Clothing Makes The Man – Clothing Makes The Woman
Although it is often noted that traditional Jews dress differently than members of their surrounding culture (particularly members of the Chassidic communities), there is not much written in the Torah defining a specific dress code. Most of the traditional garb often reflected the clothes that were specific to the region in which the Jews resided, with additional details dictated by different communities.
The only Torah law that specifically states the way in which one should dress is the statute that prohibits men from wearing the clothing of women (beged isha) and women from wearing the clothing of men (beged ish). While there is no reason stated in the Torah for the prohibition of wearing the clothing of the opposite gender, there was much speculation, particularly the rationale that it was intended to prevent licentious behavior.
One might ask, who defines what clothing is a man’s and what is a woman’s garment? After all, styles of dress are different throughout the world. Did the sages specifically designate what is men’s clothing and in which ways a woman may dress? According to halacha (Jewish law) , male and female garments are defined by the society in which one lives. Thus it is that a Jewish native of Scotland (male) may wear a kilt (which resembles a skirt), but a Jew who is not Scottish may not.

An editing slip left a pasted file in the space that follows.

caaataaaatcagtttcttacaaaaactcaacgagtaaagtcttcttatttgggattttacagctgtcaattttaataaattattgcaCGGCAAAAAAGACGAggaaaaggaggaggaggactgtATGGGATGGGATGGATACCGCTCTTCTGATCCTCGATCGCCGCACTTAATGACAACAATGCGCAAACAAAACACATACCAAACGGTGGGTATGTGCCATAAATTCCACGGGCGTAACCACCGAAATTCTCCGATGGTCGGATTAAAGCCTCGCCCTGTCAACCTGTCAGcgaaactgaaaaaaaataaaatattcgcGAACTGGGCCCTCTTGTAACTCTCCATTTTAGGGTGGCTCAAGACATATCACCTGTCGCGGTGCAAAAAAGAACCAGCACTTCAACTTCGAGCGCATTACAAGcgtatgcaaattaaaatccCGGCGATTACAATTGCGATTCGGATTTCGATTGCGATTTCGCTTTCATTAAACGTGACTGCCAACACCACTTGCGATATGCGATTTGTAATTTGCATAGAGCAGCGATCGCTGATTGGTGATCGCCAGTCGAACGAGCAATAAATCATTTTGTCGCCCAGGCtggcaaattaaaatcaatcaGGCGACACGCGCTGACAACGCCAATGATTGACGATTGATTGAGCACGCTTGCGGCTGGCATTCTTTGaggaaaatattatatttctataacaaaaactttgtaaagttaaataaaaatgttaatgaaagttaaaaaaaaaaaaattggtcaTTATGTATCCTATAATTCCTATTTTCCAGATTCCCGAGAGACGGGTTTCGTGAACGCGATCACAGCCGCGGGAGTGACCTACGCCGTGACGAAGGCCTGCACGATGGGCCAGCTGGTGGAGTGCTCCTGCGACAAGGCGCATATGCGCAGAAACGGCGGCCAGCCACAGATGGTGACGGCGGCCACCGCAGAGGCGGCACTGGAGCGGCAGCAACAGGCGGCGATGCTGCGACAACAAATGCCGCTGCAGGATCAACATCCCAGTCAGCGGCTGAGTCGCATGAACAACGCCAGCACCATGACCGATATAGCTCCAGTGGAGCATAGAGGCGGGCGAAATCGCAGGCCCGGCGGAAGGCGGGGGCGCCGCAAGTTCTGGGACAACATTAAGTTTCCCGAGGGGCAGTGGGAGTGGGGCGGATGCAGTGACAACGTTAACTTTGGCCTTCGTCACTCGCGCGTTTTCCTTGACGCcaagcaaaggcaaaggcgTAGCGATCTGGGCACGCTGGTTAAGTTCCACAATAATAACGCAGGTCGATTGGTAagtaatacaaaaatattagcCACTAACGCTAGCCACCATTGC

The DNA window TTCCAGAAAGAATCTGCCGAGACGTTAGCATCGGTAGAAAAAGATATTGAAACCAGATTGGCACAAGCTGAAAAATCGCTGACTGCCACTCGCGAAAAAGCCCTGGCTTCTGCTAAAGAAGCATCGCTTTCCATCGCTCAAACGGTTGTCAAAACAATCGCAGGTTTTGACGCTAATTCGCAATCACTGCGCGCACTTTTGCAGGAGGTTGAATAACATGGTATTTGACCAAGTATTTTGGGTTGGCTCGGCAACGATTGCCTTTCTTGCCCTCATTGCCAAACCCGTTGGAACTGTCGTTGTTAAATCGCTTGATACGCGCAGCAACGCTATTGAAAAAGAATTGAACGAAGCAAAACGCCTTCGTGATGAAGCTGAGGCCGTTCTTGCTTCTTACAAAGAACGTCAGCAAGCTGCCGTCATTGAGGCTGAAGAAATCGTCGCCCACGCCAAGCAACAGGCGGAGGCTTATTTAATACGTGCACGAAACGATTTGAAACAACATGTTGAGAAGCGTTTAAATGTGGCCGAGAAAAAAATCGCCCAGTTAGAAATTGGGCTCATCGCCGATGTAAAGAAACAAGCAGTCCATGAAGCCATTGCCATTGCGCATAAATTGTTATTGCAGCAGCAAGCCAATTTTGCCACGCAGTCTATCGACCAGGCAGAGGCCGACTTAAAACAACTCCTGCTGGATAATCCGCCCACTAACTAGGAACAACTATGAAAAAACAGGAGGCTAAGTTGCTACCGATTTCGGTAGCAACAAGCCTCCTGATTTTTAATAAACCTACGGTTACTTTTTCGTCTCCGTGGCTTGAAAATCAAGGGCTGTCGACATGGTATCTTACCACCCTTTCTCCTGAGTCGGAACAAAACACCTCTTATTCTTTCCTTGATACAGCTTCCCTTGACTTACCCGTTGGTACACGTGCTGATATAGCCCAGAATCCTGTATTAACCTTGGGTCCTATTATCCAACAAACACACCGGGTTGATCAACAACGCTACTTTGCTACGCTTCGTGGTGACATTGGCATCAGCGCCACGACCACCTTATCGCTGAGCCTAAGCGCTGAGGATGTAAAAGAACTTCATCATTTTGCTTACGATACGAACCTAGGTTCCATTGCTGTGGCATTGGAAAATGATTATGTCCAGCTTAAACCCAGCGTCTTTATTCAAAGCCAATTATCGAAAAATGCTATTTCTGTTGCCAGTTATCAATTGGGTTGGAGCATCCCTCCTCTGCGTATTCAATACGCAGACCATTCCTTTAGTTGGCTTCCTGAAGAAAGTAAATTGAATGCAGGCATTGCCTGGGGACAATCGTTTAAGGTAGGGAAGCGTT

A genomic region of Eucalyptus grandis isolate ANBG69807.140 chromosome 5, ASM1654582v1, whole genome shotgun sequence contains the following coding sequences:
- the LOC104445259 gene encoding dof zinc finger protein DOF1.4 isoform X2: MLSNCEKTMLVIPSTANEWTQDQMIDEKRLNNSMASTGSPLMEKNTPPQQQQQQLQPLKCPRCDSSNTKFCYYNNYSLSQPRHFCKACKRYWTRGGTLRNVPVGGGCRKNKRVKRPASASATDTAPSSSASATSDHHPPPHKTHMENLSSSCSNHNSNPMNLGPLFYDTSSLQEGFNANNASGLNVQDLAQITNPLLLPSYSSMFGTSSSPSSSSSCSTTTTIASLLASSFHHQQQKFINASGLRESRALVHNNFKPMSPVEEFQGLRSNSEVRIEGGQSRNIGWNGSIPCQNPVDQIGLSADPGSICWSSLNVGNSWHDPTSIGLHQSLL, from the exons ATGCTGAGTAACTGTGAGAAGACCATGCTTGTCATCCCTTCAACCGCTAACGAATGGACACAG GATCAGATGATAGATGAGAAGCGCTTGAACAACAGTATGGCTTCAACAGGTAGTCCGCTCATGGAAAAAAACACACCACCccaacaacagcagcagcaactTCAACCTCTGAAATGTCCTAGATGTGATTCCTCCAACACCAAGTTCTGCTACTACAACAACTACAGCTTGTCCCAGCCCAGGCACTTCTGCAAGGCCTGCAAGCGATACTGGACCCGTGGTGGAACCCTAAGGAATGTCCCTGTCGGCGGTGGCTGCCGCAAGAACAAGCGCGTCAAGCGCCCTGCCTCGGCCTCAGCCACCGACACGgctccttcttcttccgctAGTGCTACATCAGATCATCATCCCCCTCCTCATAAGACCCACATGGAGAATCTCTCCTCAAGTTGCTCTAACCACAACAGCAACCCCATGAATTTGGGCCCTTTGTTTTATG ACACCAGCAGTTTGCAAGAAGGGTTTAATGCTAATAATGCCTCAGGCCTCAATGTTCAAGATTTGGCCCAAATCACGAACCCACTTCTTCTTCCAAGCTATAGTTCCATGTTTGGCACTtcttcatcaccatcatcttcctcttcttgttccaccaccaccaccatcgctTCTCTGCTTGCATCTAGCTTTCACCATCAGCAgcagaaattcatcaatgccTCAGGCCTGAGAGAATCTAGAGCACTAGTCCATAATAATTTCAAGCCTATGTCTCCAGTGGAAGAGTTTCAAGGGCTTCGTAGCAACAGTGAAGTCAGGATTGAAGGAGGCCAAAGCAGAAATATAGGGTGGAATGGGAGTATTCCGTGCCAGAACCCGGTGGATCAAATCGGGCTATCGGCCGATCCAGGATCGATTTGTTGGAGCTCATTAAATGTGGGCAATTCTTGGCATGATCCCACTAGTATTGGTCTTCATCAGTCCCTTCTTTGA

In the modern age of fashion, this prohibition has lead to the question of garments that are non-gender specific. Such items might include t-shirts, sweatshirts, neutral color winter coats, etc. Because the general society defines them as unisex, they are generally permitted to both genders.
There are two other important points to note when talking about fashion in Jewish life. The first is that there is a Torah prohibition of wearing any mixture of wool and linen, a combination known in Jewish tradition as shatnez. The second is that Jews are expected to “walk modestly with your God” (Micah 6:8), which is a source for the traditional rules of modest dress.